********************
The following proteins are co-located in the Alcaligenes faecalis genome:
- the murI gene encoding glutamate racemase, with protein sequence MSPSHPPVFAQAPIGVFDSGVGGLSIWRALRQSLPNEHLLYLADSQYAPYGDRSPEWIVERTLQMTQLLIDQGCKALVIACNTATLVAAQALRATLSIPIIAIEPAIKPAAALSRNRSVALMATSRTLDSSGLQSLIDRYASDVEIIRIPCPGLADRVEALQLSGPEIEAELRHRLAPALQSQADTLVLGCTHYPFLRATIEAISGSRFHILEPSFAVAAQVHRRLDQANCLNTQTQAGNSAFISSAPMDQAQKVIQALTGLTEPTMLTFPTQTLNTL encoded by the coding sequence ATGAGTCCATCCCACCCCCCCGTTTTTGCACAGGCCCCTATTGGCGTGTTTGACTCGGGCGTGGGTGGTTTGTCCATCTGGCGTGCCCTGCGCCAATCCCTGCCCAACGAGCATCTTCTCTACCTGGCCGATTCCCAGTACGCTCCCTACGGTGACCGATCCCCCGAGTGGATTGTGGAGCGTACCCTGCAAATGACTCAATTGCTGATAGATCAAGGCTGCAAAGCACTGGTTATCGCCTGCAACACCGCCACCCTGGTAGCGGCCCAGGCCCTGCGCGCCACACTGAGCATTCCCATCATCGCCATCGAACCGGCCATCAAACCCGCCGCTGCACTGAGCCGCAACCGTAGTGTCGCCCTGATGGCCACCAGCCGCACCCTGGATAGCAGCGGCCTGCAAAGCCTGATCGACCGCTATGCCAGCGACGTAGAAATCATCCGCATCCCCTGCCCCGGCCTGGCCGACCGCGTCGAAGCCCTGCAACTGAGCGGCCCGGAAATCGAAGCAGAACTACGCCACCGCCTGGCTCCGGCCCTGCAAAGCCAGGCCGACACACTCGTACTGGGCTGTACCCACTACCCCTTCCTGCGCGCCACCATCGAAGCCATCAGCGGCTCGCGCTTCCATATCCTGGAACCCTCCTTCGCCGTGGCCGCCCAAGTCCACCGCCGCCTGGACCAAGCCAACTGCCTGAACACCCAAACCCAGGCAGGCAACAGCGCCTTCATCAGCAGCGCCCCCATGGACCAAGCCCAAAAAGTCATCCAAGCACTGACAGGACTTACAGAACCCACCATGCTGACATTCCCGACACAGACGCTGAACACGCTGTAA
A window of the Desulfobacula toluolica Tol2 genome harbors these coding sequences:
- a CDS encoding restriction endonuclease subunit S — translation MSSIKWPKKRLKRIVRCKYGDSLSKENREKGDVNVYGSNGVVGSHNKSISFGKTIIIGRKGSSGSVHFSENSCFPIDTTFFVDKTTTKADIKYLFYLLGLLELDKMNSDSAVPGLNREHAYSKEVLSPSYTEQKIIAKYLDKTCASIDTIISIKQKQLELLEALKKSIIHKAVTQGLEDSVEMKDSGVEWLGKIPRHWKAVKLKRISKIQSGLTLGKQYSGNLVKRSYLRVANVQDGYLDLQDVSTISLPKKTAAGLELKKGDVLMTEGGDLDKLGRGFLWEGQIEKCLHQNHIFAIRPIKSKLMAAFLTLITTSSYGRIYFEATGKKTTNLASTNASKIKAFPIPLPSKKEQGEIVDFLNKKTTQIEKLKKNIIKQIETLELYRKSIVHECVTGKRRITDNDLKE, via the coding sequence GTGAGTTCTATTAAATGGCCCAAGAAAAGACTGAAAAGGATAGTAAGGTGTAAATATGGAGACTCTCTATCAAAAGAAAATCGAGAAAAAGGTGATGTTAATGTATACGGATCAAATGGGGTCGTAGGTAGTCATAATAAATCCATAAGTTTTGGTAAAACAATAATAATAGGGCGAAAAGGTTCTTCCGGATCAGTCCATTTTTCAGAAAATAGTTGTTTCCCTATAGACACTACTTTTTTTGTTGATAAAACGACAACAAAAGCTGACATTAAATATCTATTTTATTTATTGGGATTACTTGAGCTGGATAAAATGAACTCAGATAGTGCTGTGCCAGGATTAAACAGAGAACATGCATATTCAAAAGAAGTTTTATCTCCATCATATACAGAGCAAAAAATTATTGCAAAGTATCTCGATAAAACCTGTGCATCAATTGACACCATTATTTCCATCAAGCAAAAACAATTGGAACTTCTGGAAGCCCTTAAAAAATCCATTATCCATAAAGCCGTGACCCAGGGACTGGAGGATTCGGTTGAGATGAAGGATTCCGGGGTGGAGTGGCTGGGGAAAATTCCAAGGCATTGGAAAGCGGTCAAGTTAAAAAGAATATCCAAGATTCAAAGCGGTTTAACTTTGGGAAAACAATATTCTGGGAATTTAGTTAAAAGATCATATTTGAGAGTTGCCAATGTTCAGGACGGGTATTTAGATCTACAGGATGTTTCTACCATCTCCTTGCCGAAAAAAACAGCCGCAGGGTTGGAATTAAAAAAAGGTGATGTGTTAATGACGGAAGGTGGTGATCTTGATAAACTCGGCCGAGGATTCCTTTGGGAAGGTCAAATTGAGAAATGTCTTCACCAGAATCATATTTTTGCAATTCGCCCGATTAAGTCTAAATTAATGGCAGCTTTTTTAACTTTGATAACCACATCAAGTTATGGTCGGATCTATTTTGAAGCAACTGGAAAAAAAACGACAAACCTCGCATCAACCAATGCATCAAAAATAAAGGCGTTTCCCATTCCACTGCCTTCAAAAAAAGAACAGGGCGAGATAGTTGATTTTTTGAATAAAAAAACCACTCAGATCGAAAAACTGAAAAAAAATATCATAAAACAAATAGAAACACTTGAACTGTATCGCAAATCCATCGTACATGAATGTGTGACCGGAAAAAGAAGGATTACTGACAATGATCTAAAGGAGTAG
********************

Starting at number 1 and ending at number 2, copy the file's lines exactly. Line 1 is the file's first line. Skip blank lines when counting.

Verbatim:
The following proteins are co-located in the Alcaligenes faecalis genome:
- the murI gene encoding glutamate racemase, with protein sequence MSPSHPPVFAQAPIGVFDSGVGGLSIWRALRQSLPNEHLLYLADSQYAPYGDRSPEWIVERTLQMTQLLIDQGCKALVIACNTATLVAAQALRATLSIPIIAIEPAIKPAAALSRNRSVALMATSRTLDSSGLQSLIDRYASDVEIIRIPCPGLADRVEALQLSGPEIEAELRHRLAPALQSQADTLVLGCTHYPFLRATIEAISGSRFHILEPSFAVAAQVHRRLDQANCLNTQTQAGNSAFISSAPMDQAQKVIQALTGLTEPTMLTFPTQTLNTL encoded by the coding sequence ATGAGTCCATCCCACCCCCCCGTTTTTGCACAGGCCCCTATTGGCGTGTTTGACTCGGGCGTGGGTGGTTTGTCCATCTGGCGTGCCCTGCGCCAATCCCTGCCCAACGAGCATCTTCTCTACCTGGCCGATTCCCAGTACGCTCCCTACGGTGACCGATCCCCCGAGTGGATTGTGGAGCGTACCCTGCAAATGACTCAATTGCTGATAGATCAAGGCTGCAAAGCACTGGTTATCGCCTGCAACACCGCCACCCTGGTAGCGGCCCAGGCCCTGCGCGCCACACTGAGCATTCCCATCATCGCCATCGAACCGGCCATCAAACCCGCCGCTGCACTGAGCCGCAACCGTAGTGTCGCCCTGATGGCCACCAGCCGCACCCTGGATAGCAGCGGCCTGCAAAGCCTGATCGACCGCTATGCCAGCGACGTAGAAATCATCCGCATCCCCTGCCCCGGCCTGGCCGACCGCGTCGAAGCCCTGCAACTGAGCGGCCCGGAAATCGAAGCAGAACTACGCCACCGCCTGGCTCCGGCCCTGCAAAGCCAGGCCGACACACTCGTACTGGGCTGTACCCACTACCCCTTCCTGCGCGCCACCATCGAAGCCATCAGCGGCTCGCGCTTCCATATCCTGGAACCCTCCTTCGCCGTGGCCGCCCAAGTCCACCGCCGCCTGGACCAAGCCAACTGCCTGAACACCCAAACCCAGGCAGGCAACAGCGCCTTCATCAGCAGCGCCCCCATGGACCAAGCCCAAAAAGTCATCCAAGCACTGACAGGACTTACAGAACCCACCATGCTGACATTCCCGACACAGACGCTGAACACGCTGTAA